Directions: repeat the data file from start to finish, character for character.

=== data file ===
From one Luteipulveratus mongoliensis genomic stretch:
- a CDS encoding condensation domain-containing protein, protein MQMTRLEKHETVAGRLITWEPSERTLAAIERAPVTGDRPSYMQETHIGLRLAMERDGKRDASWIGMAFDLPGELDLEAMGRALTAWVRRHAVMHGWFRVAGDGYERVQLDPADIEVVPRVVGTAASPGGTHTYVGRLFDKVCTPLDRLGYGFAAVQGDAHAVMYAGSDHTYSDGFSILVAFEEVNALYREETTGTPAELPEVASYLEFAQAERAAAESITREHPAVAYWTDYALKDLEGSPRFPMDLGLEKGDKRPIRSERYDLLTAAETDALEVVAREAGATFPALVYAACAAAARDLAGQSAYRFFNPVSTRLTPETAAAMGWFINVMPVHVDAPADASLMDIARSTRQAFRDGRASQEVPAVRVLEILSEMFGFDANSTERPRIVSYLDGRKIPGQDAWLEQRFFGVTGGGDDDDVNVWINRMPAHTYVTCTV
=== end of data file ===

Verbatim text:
From one Luteipulveratus mongoliensis genomic stretch:
- a CDS encoding condensation domain-containing protein, protein MQMTRLEKHETVAGRLITWEPSERTLAAIERAPVTGDRPSYMQETHIGLRLAMERDGKRDASWIGMAFDLPGELDLEAMGRALTAWVRRHAVMHGWFRVAGDGYERVQLDPADIEVVPRVVGTAASPGGTHTYVGRLFDKVCTPLDRLGYGFAAVQGDAHAVMYAGSDHTYSDGFSILVAFEEVNALYREETTGTPAELPEVASYLEFAQAERAAAESITREHPAVAYWTDYALKDLEGSPRFPMDLGLEKGDKRPIRSERYDLLTAAETDALEVVAREAGATFPALVYAACAAAARDLAGQSAYRFFNPVSTRLTPETAAAMGWFINVMPVHVDAPADASLMDIARSTRQAFRDGRASQEVPAVRVLEILSEMFGFDANSTERPRIVSYLDGRKIPGQDAWLEQRFFGVTGGGDDDDVNVWINRMPAHTYVTCTV